Friday, 28 August 2020 13:06

Staying Safe During Flu Season

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Keeping yourself healthy all year long is important for a beauty industry professional. This is even more so during flu season. There are many varieties of the flu, and the virus is constantly changing. It’s important to research vaccine options as a practitioner to keep clients safe. With the rise of COVID-19, it’s more important than ever to know the signs, symptoms, and sounds of the flu. Every year the guidelines, information, and defense against the flu change. It is important to stay updated, safe, and healthy.


In order to have protection from the flu, one must know what it is and how best to defend against it. According to Carol DerSarkissian, “Flu or influenza, is a contagious respiratory infection caused by a variety of flu viruses.” These viruses can be characterized by muscle aches and pains, headache, and the most well-known symptom — fever. The main entry point for these viruses is the mucous membranes, namely the eyes, nose, and mouth. So, if COVID-19 taught society anything, the best way to prevent getting sick is to wash hands frequently and thoroughly. The incubation period of the flu is one to four days and can last for up to 14 days. There are three different types of flu virus, A (most common), B (less common), and C (least common). There are different symptoms ranging from severe to mild – A and B are responsible for the annual flu that says is responsible for up to 200,000 hospitalizations and anywhere from 3,000 to 49,000 deaths. The symptoms include, muscle pain, dry or wet cough, congestion or a runny nose, whole body chills, dehydration, and the list goes on. Whereas, type C has milder symptoms like mild respiratory issues. Get educated on these symptoms, as it is a matter of public safety.


Due to the mutation of the flu year-to-year, vaccines are also updated season-to-season. For this reason, if an individual decides to receive inoculation, it’s important to do so with each new strain of the new year. As the mutation of the flu virus replaces the old, it renders last year’s vaccine ineffective.

Doing the research on which would be better for you is extremely important. Vaccines have antibodies that protect from infection and develop in as little as two weeks. With such a short incubation period, it’s vital to be protected prior to the flu season. According to the Center for Disease Control, it’s recommended to vaccinate prior to September and October (flu season). Even with COVID-19 concerns, the Center for Disease Control did not recommend vaccinating sooner. Therefore, the time is now to compile research and decide.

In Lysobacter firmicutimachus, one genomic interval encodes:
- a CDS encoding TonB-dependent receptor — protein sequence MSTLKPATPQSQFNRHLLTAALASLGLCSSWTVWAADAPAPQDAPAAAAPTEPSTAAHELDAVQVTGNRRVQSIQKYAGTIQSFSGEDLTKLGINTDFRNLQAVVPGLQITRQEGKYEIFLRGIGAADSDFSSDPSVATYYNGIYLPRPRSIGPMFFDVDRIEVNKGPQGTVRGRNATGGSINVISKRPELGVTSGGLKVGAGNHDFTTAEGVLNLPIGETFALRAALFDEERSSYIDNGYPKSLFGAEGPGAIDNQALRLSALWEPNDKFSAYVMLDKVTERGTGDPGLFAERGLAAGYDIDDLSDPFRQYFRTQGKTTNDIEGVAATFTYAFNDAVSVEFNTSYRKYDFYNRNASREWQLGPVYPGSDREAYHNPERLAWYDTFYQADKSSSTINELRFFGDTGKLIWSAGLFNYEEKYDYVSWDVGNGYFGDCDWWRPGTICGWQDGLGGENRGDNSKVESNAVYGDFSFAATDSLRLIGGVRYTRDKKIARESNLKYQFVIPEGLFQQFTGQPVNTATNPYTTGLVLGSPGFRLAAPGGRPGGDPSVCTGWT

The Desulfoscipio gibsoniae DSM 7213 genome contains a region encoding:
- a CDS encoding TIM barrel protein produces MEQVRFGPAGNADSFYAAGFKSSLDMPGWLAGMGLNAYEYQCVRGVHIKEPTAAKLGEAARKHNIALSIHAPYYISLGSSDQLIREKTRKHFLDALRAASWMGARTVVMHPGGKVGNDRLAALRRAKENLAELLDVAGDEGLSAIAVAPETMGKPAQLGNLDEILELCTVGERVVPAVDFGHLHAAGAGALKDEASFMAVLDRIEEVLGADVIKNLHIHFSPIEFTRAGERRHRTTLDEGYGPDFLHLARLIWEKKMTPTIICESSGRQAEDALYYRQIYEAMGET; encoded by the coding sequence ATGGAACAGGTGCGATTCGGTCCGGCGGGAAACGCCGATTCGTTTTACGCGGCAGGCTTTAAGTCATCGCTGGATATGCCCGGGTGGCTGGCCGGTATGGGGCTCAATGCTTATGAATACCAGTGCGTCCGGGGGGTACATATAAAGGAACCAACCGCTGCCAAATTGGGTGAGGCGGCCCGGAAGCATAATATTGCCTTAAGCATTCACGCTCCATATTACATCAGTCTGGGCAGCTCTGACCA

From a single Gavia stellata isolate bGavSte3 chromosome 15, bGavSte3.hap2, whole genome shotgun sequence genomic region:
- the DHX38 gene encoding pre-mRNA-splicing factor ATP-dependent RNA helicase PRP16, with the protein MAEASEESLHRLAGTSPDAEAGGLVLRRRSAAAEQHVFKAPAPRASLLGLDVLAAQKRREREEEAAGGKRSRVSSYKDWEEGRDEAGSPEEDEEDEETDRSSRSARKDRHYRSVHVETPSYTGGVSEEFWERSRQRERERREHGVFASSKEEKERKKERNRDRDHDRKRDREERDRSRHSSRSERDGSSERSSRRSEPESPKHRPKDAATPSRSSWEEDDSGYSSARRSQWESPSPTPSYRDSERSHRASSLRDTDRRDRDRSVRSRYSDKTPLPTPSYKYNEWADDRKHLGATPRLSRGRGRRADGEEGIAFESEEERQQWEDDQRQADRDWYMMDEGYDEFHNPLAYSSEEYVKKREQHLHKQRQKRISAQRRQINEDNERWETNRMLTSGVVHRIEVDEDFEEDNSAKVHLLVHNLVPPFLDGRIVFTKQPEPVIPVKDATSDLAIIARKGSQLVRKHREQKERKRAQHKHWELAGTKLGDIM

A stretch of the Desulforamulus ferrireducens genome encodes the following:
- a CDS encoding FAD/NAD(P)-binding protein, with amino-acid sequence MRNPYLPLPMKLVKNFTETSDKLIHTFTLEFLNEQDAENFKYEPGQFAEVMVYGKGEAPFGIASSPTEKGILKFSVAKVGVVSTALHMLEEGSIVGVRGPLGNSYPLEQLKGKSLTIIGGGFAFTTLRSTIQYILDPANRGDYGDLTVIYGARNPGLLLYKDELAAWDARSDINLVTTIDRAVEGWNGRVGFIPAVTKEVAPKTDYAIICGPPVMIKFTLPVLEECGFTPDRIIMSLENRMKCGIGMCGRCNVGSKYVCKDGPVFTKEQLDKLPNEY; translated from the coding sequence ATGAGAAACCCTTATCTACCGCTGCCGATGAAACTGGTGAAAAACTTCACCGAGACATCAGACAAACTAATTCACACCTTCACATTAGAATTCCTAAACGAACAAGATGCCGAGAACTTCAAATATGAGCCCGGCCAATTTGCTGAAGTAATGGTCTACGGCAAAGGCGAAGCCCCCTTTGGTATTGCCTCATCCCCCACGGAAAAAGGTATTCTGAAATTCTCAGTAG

Whether or not you’ve decided to get a flu shot this year, it’s always important to keep your spa spic-and-span to prevent transmission from client-to-client. Spa owners should always be vigilant in infection control, but during flu season, it is crucial to be on high alert. COVID-19 has encouraged people to embrace universal precautions and it will only aid spas to continue with those precautions. Focus on the typical hot spots in most work environment, such as hard surfaces like a reception desk, commonly touched surfaces like a doorknob or light switch, and most everything in the patient room. If an infected person (or assumed infected) has touched it, it will need to be disinfected and potentially sterilized. It is always best practice to wear a mask if you feel even the slightest of symptoms to protect clients and the area. Wear and change gloves frequently to lower the spread of flu viruses. If needed, sneeze into your elbow and regularly wash those hands thoroughly. It’s important to review these guidelines with clients and staff and encourage anyone who is experiencing even light symptoms to reschedule when they’re feeling better. It is the job of the spa owner to keep themself, the clients, and the treatment area safe. Now is the time to be vigilant and always up to date.


Although the flu may mutate, the guidelines may change, and the flu vaccine may be updated every year, it’s important to always be aware of how those changes affect a skin professional’s infection control strategy. With three different types of flu, a variety of vaccine options, and gloomy statistics, it’s imperative to do the research as an individual. Practitioners need to protect themselves, along with protecting their clients. There are many ways to slow and potentially prevent the spread of any flu viruses, so always be sure to include the Center for Disease Control guidelines for proper infection control and universal precautions in the practice. The time to protect against this year’s flu is now.


  1. DerSarkissian, C. (2019, August 07). Different Types of Flu: Influenza A, B, C and more. Retrieved June 16, 2020, from






Brittany Facio is a Phoenix-based educator-turned-business development manager, she is passionate about how proper aesthetics education and sophisticated protocol implementation can create business-changing revenue. As a business development manager, she is responsible for not only educating her clients on skin care products and protocols, both on an individual basis and in regional training seminars, but also for providing marketing, merchandising, and branding assistance to generate leads and capture a new audience. When she is not working, Facio can be found enjoying play time with her family and Havanese rescue, Spruce, trying a new dinner recipe, and binge-watching comedies on Netflix.




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